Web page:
Saturday, February 28, 2009

That Space Between a Good Time and Bad Memory

I attended an industry event last night. It was great fun. I got to spend time talking to people who actually DO what I spend my professional time just writing about. I met members of the industry that I hadn't yet and spent time with people whom I truly admire for their craft.

The drive home was very happy as I reflected on the night. I'd had a great time, made new friends, and learned a little more about my industry. I thought about the different articles I could write, the magazines I could sell them to, what I could blog about, etc.

Then this morning I woke up and started to work on a blog post. That's when the social anxiety monster started whispering in my ear. He reminded me of a less than intelligent question that I asked. He pointed out how fat I must have looked next to some of the prettier people at the event. And he plainly stated that I clearly embarrassed myself and should never show my face around any of these people ever again.

If I let my typical pattern continue I'll have myself convinced that the night was a total disaster for me within a few days. By next weekend I should be in full on depression mode.

Even if I'm conscious of the process, can I stop it?


Anonymous said...

I can't tell you how many times I've gone through the same thought process you just described... In fact I might have my husband read your blog so he understands a little better what I go through every time we go out...

Anonymous said...

Sounds like a familiar thought pattern! Over the last year I have been improving my ability to control these thoughts but it is always a battle. I sometimes wonder if it is always going to be this way...


Yours is a wonderful blog! Nice Post!

Anonymous said...

MMMM I can see myself here too. Maybe my husband should read this blog too. I go through this every day. Why do some of us have to deal with this and not others?

Jennifer said...

OMG--I SO do this. Don't feel alone, because you aren't.

Keep up the good work. I'd love to read more.

Anonymous said...

negative thinking patterns spiral and spiral and you think, hey! I've been here before, except I feel a little worse this time. I suffered from analysis paralysis, like bruce, in that book 'I Am Bruce'. Not sure if you guys have heard of it, but its been going around the net. It's here:

malahide said...

I was a sufferer for a long time due to a serious car accident which nearly took my life. In our support group we had four returned soldiers or should I say 'Retrenched Soldiers' as they were serious sufferers and one of them was very suicidal. I was lucky to have been introduced to this terrific workbook. It is called My PTSD Workbook and I purchased it from and I have to say I was feeling ‘different’ from the first ten pages. Today I HAVE MY LIFE BACK thanks to that book - now I tell everyone about it when they come to the support group. Three of the four soldiers in our group are feeling fabulous within themselves and one of the wifes is so thankful she now is councelling newcomers to the centre. She tells everyone to buy the book.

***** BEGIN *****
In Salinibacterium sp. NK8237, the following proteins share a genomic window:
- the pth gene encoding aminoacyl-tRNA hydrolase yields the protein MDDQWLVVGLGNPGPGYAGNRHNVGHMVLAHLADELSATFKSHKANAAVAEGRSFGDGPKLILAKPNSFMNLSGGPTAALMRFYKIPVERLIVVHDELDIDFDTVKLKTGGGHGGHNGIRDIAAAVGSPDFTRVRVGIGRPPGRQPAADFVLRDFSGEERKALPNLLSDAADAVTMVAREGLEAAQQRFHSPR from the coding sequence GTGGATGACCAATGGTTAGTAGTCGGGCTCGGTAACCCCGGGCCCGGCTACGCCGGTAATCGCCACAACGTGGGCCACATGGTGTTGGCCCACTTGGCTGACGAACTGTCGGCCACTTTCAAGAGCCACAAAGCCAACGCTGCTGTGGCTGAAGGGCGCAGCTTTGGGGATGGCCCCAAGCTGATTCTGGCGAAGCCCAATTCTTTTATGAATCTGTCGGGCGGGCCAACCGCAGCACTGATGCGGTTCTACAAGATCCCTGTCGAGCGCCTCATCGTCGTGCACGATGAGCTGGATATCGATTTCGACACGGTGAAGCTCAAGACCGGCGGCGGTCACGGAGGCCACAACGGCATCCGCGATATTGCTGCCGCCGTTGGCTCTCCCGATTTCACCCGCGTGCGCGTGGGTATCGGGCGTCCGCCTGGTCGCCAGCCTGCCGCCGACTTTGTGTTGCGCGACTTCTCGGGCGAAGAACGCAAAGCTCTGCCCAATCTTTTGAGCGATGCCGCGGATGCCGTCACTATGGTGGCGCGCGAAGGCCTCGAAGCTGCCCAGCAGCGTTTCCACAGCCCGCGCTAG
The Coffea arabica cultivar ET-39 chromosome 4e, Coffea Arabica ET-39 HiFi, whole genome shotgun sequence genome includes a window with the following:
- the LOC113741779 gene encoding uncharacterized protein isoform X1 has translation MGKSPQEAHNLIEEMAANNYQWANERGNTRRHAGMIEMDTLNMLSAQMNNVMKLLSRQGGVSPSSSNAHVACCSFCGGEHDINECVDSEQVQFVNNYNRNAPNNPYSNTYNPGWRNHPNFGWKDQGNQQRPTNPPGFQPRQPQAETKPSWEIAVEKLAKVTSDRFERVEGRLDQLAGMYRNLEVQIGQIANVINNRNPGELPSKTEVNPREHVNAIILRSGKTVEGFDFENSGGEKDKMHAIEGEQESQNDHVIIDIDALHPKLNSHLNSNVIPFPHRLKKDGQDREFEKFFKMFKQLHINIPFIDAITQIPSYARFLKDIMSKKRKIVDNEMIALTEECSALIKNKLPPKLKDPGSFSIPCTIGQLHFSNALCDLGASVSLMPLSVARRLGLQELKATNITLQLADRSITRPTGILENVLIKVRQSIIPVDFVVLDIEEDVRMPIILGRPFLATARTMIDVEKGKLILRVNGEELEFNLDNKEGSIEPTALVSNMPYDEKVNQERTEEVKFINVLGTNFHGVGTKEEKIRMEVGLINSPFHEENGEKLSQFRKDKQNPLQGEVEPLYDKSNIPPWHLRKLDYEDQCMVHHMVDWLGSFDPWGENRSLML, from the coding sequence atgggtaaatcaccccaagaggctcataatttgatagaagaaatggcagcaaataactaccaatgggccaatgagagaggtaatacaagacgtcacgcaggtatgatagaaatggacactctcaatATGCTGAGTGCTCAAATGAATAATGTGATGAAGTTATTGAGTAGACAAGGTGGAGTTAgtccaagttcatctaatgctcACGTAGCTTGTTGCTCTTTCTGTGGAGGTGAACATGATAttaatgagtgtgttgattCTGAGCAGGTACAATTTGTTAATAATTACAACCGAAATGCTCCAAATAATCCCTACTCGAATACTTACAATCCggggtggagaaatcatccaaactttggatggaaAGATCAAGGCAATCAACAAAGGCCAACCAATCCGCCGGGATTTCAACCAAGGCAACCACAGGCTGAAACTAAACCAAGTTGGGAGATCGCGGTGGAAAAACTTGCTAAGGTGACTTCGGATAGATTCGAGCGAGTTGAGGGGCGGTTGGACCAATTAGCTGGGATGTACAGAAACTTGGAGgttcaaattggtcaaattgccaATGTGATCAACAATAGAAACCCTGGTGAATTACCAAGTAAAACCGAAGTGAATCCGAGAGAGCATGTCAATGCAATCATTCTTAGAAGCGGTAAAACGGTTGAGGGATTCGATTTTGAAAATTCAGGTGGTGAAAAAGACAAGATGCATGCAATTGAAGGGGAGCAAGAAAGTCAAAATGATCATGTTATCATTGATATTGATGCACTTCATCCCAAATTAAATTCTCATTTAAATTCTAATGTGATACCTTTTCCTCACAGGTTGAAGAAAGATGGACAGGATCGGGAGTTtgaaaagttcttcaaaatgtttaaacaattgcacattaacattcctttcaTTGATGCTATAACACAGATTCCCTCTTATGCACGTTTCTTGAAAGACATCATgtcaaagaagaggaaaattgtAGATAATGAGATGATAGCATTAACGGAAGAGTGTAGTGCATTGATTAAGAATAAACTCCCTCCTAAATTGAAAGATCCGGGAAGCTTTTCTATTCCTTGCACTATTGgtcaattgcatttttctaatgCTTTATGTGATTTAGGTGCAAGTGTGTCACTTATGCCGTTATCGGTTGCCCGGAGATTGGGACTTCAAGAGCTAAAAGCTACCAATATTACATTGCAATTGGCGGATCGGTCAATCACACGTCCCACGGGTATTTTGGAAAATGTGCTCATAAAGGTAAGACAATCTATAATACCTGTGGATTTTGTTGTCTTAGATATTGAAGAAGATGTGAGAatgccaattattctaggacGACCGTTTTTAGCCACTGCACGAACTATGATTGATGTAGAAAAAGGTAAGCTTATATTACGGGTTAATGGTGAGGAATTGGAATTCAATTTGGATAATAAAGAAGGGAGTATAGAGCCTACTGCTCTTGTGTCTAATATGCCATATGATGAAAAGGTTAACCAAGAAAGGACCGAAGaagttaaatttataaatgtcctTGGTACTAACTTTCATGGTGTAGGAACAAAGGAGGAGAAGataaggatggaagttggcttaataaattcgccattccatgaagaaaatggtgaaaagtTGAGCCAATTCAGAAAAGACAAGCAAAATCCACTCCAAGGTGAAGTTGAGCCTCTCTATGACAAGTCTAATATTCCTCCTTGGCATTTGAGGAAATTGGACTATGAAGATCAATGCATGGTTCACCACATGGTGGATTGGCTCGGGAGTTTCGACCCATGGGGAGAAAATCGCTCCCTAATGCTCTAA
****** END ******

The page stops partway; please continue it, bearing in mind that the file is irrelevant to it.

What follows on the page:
You should contact the writer of the book GK Talbott and put it on your site.
I Love your site and the friendly feeling it has.


Janelle said...
This comment has been removed by the author.
Paul Hunter said...

Interesting line in the article - "if I'm conscious of it....."
The thought patterns you are describing are subconscious in nature - that's why you don't have control over them, even though you are "conscious" of them.
Why not try hypnotherapy? You couald get to the root cause of those negative thought patterns and maybe resolve it. It might just be a great help.
I know that I have helped quite a number of people with depression - I am a registered hypnotherapist myself. I am not making this comment to benefit myself in any way, but just to encourage you to find out more from a hypnotherapy clinic close to you. It might just make a big difference.

Anonymous said...

Hi there,

today is one of those days and for the first time I canceled one social event I was to attend so to stay in. I wouldn't want people to see me in a self-doubting mood. Not when they know me to be otherwise.

I would like to recommend to you a therapy that really had a significant impact on me. It is called behavioral cognitive therapy. the book by david burns "feeling better" describes in text all the aspects of the theory behind this therapy. Worked for me, then I stopped for a year, and I think now I need to go back for some more sessions.

likely they are weekly for 45mins and last no more than 3 - 4 months.

it is not the endless chatting away that other therapies propose.

cheers to all
m. from greece

Mar said...


This is the first time that I read your blog. I have read somewhere else that you are not feeling now recently and I want to send you my sympathy.

I was curious about "social anxiety". I wasn't quite sure what it is used for, so I clicked on that tag in your blog and ended up reading this post where you refer to it as a monster.

I want to say that monster visits my head too and says similar things. But I was very surprised when I read your post, because you managed to actually talk to people and have fun. I don't even manage that. In my case the monster prevents me from socializing. It is hell when I have to go to a place like that where I know nobody. I do not know how to approach people and I wonder why nobody approaches me. And I end up alone and start blushing and end up leaving discretely... In the end, I just don't attend to such things.

Anonymous said...

Yup, that pretty much describes me after a party/show/night out. That's why my nights are spent inside now...just me and Netflix Instant watch (because if I did the DVD's, then I'd have to walk to the mailbox and risk being seen).